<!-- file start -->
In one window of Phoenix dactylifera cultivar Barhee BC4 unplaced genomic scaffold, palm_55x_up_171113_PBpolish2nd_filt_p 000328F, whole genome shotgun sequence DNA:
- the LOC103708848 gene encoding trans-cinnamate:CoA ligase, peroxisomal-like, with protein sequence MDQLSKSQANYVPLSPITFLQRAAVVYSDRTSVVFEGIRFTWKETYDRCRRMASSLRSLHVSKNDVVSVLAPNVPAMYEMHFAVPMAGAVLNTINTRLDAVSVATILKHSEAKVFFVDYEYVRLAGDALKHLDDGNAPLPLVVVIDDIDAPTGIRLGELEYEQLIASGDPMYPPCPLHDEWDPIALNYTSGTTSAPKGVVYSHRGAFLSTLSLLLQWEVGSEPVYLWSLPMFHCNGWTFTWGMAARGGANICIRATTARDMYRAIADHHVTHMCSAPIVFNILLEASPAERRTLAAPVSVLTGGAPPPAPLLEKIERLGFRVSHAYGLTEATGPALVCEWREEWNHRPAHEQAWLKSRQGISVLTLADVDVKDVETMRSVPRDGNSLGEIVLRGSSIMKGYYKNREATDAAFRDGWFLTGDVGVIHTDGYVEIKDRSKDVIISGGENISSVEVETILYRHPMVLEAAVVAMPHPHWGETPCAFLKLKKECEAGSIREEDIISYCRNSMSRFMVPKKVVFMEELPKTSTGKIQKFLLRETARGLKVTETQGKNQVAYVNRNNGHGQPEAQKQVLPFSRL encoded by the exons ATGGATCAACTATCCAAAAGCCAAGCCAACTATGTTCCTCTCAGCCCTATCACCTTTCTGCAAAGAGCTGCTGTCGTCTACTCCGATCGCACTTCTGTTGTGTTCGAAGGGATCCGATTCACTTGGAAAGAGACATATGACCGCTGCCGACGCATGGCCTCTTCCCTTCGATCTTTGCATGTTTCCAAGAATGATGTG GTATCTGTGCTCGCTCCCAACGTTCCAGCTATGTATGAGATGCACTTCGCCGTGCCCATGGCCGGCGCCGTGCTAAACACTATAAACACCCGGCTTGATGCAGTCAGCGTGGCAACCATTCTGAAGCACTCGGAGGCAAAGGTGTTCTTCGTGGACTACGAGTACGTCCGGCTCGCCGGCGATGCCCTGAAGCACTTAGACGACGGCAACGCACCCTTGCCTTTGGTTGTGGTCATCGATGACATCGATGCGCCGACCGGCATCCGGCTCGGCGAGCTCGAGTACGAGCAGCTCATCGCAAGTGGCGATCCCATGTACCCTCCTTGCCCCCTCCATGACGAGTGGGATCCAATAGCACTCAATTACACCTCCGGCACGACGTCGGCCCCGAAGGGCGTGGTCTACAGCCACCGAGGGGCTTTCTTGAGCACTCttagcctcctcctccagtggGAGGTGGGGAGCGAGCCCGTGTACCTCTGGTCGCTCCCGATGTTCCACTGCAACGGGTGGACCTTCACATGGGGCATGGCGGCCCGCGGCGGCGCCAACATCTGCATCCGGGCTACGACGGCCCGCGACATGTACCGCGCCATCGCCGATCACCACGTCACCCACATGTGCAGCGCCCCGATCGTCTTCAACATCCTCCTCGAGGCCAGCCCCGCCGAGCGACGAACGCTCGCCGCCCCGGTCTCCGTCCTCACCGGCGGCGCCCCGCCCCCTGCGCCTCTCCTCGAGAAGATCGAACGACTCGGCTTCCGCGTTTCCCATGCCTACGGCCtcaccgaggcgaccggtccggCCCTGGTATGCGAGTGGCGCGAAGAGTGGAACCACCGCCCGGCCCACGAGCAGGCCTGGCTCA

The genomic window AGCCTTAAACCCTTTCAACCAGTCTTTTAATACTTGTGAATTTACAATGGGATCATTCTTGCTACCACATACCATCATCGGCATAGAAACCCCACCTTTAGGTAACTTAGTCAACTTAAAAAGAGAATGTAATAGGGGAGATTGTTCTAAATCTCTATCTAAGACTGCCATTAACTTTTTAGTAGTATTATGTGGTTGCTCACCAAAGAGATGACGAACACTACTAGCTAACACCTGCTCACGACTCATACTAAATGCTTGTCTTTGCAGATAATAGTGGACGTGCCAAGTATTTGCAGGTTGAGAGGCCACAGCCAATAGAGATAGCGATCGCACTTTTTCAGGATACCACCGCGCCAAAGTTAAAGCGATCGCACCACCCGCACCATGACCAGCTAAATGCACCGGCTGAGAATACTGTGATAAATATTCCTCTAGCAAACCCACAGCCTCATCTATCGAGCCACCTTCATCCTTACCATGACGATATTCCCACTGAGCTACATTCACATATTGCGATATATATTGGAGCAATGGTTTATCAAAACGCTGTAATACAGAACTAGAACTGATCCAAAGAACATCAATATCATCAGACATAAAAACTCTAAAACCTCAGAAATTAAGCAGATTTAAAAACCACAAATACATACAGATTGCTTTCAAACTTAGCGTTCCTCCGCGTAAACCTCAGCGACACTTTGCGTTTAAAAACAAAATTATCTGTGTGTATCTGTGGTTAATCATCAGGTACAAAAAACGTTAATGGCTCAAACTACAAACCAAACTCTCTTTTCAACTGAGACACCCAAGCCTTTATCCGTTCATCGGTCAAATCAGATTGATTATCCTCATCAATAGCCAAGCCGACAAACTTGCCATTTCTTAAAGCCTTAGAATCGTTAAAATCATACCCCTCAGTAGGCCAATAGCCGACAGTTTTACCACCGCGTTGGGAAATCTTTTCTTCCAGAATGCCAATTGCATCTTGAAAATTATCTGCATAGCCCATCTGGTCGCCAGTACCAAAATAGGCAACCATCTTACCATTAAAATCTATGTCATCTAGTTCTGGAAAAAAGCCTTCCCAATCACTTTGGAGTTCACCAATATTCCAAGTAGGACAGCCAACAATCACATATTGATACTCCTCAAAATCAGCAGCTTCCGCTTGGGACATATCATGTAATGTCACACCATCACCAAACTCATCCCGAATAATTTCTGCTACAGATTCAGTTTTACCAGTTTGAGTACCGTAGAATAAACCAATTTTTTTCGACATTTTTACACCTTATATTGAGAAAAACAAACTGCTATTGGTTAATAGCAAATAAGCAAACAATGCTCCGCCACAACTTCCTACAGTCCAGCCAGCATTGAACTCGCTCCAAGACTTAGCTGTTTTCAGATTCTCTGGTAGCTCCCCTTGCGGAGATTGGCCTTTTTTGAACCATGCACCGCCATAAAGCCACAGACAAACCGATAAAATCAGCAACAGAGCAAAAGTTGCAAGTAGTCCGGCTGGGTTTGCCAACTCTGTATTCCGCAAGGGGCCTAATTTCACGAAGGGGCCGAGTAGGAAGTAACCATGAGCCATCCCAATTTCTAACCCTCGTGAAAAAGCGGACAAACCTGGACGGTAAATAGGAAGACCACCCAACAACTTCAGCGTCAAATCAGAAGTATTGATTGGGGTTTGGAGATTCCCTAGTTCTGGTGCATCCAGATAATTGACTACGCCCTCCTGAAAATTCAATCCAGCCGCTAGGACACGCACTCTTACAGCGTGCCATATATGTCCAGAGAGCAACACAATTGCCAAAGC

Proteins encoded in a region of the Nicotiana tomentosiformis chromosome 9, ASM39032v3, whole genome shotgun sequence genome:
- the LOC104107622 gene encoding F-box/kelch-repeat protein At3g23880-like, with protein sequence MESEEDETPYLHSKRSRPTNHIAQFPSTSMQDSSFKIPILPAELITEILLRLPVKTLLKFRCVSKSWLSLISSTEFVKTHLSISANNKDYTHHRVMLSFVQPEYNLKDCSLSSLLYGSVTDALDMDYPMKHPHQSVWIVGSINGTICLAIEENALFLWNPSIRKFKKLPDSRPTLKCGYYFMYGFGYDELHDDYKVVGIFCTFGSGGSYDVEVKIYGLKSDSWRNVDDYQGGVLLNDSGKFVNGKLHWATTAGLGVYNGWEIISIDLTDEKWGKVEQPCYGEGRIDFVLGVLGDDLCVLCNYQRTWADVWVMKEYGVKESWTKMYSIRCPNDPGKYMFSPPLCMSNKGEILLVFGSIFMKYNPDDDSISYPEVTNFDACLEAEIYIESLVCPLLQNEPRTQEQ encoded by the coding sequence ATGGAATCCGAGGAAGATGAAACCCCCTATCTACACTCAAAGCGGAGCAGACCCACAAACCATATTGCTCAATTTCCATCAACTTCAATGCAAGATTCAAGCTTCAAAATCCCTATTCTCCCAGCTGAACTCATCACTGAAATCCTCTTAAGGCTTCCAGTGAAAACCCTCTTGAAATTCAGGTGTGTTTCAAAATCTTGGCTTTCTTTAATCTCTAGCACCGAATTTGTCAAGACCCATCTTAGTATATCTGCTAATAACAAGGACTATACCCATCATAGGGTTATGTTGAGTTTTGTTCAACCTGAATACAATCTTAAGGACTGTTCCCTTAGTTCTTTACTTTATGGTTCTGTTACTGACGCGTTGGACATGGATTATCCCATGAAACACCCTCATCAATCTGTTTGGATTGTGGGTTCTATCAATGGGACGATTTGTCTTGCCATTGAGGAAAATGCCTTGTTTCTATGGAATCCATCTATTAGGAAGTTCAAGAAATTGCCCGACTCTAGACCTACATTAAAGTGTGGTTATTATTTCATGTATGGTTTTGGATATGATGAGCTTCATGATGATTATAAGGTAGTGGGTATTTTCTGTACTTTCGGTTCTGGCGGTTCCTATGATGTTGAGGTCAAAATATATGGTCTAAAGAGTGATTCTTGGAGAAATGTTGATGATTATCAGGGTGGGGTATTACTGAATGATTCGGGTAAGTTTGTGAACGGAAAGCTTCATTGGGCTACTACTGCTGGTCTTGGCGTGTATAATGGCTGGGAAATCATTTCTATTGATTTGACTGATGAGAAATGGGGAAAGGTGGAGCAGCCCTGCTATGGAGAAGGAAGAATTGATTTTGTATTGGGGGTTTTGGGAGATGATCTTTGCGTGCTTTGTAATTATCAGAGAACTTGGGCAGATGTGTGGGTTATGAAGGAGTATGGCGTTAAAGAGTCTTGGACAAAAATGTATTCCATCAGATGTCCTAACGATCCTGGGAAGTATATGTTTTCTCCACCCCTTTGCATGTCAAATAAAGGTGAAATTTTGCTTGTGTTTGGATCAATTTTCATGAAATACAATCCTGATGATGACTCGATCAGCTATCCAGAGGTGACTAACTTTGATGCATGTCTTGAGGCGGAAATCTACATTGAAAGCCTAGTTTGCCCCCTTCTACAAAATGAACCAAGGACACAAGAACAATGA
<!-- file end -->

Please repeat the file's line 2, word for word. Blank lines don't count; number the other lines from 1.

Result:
- the LOC103708848 gene encoding trans-cinnamate:CoA ligase, peroxisomal-like, with protein sequence MDQLSKSQANYVPLSPITFLQRAAVVYSDRTSVVFEGIRFTWKETYDRCRRMASSLRSLHVSKNDVVSVLAPNVPAMYEMHFAVPMAGAVLNTINTRLDAVSVATILKHSEAKVFFVDYEYVRLAGDALKHLDDGNAPLPLVVVIDDIDAPTGIRLGELEYEQLIASGDPMYPPCPLHDEWDPIALNYTSGTTSAPKGVVYSHRGAFLSTLSLLLQWEVGSEPVYLWSLPMFHCNGWTFTWGMAARGGANICIRATTARDMYRAIADHHVTHMCSAPIVFNILLEASPAERRTLAAPVSVLTGGAPPPAPLLEKIERLGFRVSHAYGLTEATGPALVCEWREEWNHRPAHEQAWLKSRQGISVLTLADVDVKDVETMRSVPRDGNSLGEIVLRGSSIMKGYYKNREATDAAFRDGWFLTGDVGVIHTDGYVEIKDRSKDVIISGGENISSVEVETILYRHPMVLEAAVVAMPHPHWGETPCAFLKLKKECEAGSIREEDIISYCRNSMSRFMVPKKVVFMEELPKTSTGKIQKFLLRETARGLKVTETQGKNQVAYVNRNNGHGQPEAQKQVLPFSRL encoded by the exons ATGGATCAACTATCCAAAAGCCAAGCCAACTATGTTCCTCTCAGCCCTATCACCTTTCTGCAAAGAGCTGCTGTCGTCTACTCCGATCGCACTTCTGTTGTGTTCGAAGGGATCCGATTCACTTGGAAAGAGACATATGACCGCTGCCGACGCATGGCCTCTTCCCTTCGATCTTTGCATGTTTCCAAGAATGATGTG GTATCTGTGCTCGCTCCCAACGTTCCAGCTATGTATGAGATGCACTTCGCCGTGCCCATGGCCGGCGCCGTGCTAAACACTATAAACACCCGGCTTGATGCAGTCAGCGTGGCAACCATTCTGAAGCACTCGGAGGCAAAGGTGTTCTTCGTGGACTACGAGTACGTCCGGCTCGCCGGCGATGCCCTGAAGCACTTAGACGACGGCAACGCACCCTTGCCTTTGGTTGTGGTCATCGATGACATCGATGCGCCGACCGGCATCCGGCTCGGCGAGCTCGAGTACGAGCAGCTCATCGCAAGTGGCGATCCCATGTACCCTCCTTGCCCCCTCCATGACGAGTGGGATCCAATAGCACTCAATTACACCTCCGGCACGACGTCGGCCCCGAAGGGCGTGGTCTACAGCCACCGAGGGGCTTTCTTGAGCACTCttagcctcctcctccagtggGAGGTGGGGAGCGAGCCCGTGTACCTCTGGTCGCTCCCGATGTTCCACTGCAACGGGTGGACCTTCACATGGGGCATGGCGGCCCGCGGCGGCGCCAACATCTGCATCCGGGCTACGACGGCCCGCGACATGTACCGCGCCATCGCCGATCACCACGTCACCCACATGTGCAGCGCCCCGATCGTCTTCAACATCCTCCTCGAGGCCAGCCCCGCCGAGCGACGAACGCTCGCCGCCCCGGTCTCCGTCCTCACCGGCGGCGCCCCGCCCCCTGCGCCTCTCCTCGAGAAGATCGAACGACTCGGCTTCCGCGTTTCCCATGCCTACGGCCtcaccgaggcgaccggtccggCCCTGGTATGCGAGTGGCGCGAAGAGTGGAACCACCGCCCGGCCCACGAGCAGGCCTGGCTCA